Although Marlborough changed how cum laude students were honored this year in response to the discomfort caused by public recognition, other independent schools continue to recognize cum laude students in all-school assemblies. However, interviews with students, faculty and administrators at five independent schools in the greater Los Angeles area (Brentwood, Crossroads, Harvard-Westlake, Loyola, and Oakwood) revealed that attitudes toward cum laude are determined not by how students are honored but rather by the culture and values established by the school and students.
Although each school presents academic awards in a unique fashion, with some holding an evening event for only those honored and others announcing cum laude members at class meetings, all five schools interviewed for this article recognized students in at least one assembly attended by both award recipients and the rest of the student population.
Mitch Kohn, 9th and 10th Grade Academic Dean at Crossroads School said that cum laude is important in recognizing students who excel academically, because unlike arts and athletics, academics are not as easily noticed.
“People can go out and see your game and see your excellence or they can go out to a show and see your excellence as an actor, whereas as an academic, your peers aren’t reading your papers so they don’t necessarily have a sense of your academic excellence and so it’s particularly nice for kids to recognize for that,” Kohn said.
Garret, a senior at Crossroads, said that he knew relatively little about cum laude before being inducted and that the award is more of an acknowledgement of student accomplishments than a way to exclude anyone.
“[The school] tries to downplay all of the awards as much as possible because every award is more of a celebration of the class. We just kind of accept the awards as something that happens,” Garret said. “We don’t beat up all the non-cum laude kids. People are obviously just motivated to perform their best, but we’re not in direct competition with each other.”
Loyola Principal Frank Kozakowski said that at Loyola’s awards assembly, which acknowledges accomplishments ranging from cum laude to community service, no particular area is emphasized over another. However, Kozakowski said that he does choose to highlight certain areas in order to tailor his message to the all-boys environment.
“We have to promote the arts a little bit. It’s very much a part of our education, but it’s really not something that I think boys think much about, and here we’ve got students winning national awards and having a painting hung in the White House. I think there’s some inspiring message to that,” he said.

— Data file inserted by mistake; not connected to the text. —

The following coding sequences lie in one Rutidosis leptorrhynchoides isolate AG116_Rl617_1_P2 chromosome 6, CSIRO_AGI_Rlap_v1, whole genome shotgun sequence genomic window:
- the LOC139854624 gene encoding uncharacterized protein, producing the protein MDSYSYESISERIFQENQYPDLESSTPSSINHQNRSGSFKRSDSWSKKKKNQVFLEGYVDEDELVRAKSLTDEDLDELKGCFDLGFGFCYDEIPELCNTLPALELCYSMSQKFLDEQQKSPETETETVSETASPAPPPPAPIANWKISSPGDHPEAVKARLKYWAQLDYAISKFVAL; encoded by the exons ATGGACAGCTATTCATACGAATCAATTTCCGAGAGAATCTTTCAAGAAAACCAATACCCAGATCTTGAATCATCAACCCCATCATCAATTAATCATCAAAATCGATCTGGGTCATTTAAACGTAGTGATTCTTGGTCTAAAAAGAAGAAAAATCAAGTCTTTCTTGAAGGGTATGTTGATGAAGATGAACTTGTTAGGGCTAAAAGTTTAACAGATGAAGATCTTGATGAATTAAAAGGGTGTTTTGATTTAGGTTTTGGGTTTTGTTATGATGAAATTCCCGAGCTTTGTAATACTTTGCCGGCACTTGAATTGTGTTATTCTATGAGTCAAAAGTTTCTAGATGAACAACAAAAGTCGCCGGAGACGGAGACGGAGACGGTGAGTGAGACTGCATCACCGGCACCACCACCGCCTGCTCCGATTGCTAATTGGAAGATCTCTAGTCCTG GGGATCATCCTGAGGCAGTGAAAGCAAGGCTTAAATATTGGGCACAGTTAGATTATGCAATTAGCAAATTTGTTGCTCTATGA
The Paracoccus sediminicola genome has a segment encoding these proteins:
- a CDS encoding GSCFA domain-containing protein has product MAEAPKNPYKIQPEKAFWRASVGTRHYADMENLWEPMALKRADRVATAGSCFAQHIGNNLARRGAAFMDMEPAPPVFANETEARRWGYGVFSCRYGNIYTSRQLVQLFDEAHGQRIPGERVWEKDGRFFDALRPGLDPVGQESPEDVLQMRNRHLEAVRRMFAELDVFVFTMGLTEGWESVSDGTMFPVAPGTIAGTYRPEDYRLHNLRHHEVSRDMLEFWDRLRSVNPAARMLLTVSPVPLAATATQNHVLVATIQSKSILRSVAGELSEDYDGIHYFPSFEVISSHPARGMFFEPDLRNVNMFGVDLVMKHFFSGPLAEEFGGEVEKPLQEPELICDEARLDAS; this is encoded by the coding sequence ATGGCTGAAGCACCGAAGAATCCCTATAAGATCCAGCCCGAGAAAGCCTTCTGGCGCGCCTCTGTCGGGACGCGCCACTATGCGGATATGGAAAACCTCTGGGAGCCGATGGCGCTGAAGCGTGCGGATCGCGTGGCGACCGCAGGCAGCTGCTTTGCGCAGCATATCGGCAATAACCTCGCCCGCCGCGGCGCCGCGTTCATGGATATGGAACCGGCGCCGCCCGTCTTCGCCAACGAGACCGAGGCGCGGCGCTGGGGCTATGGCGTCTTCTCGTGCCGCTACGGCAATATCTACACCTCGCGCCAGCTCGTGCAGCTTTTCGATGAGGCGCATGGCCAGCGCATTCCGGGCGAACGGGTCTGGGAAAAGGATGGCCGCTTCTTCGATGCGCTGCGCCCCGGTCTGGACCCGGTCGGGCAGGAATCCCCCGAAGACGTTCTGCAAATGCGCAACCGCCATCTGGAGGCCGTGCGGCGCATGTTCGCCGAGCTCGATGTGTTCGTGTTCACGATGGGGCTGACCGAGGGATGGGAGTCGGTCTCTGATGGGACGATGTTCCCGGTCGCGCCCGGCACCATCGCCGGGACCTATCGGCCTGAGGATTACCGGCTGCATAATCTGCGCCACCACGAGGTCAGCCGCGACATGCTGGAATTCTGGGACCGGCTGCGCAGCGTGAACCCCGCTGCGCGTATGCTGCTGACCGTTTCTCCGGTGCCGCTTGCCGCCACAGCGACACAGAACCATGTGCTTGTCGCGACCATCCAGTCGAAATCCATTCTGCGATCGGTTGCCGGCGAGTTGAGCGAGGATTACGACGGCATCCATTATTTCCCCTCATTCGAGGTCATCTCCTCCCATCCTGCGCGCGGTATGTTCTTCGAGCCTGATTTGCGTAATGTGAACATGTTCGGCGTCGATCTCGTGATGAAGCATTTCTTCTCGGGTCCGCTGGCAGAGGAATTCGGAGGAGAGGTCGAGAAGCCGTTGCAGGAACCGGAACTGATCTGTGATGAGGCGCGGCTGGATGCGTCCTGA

Kozakowski also mentioned that having attendance at the awards assembly be mandatory is extremely important to him, because he sees the event as an opportunity for boys to be inspired by their peers.
“I think a freshman sitting in the audience should hear [about student involvement with community service] and maybe something clicks in and he goes, ‘Going to Loyola is more than just doing well in my classes,’” Kozakowski explained.
Robert, a senior at Loyola, said that he thinks the awards are spread out evenly over various disciplines and that cum laude as well as other awards are necessary.
“I think [cum laude] is great. I think you’ve got to do it. These seniors have worked four years, especially for cum laude, working really hard, taking honors and AP classes,” he said. “[All students] deserve to be awarded whether for grades or for whatever you do.”
Harvard-Westlake junior Reyna tells a different tale. Calderon said that she feels that the awards assembly is demoralizing for some people, and that it would be better to acknowledge cum laude students in the newspaper than in an assembly.
“I think you’re proud of those people and sometimes those people are your friends, but it’s also kind of this elitist thing and it doesn’t necessarily need to be in my face. It kind of makes it into this affair as almost a mini graduation for people. Their whole family is there and everyone has to clap,” she said.
Max, also a junior at Harvard-Westlake, said that there seem to be fewer academic awards than sports awards, although he said he thinks that discrepancy is justified.
“They don’t give that many [academic] awards for a reason—to keep kids sane,” he said.
Oakwood senior Scot said that awards in general just don’t seem to fit in with the non-competitive, all-inclusive environment at his school, which does not participate in cum laude at all.
“It’s a very personal community and obviously awards aren’t natural to that. [Awards are] not part of the culture. At the end of the day, no one really pays attention to awards. They’re there if they’re there, but most people don’t remember what awards were given out,” he said.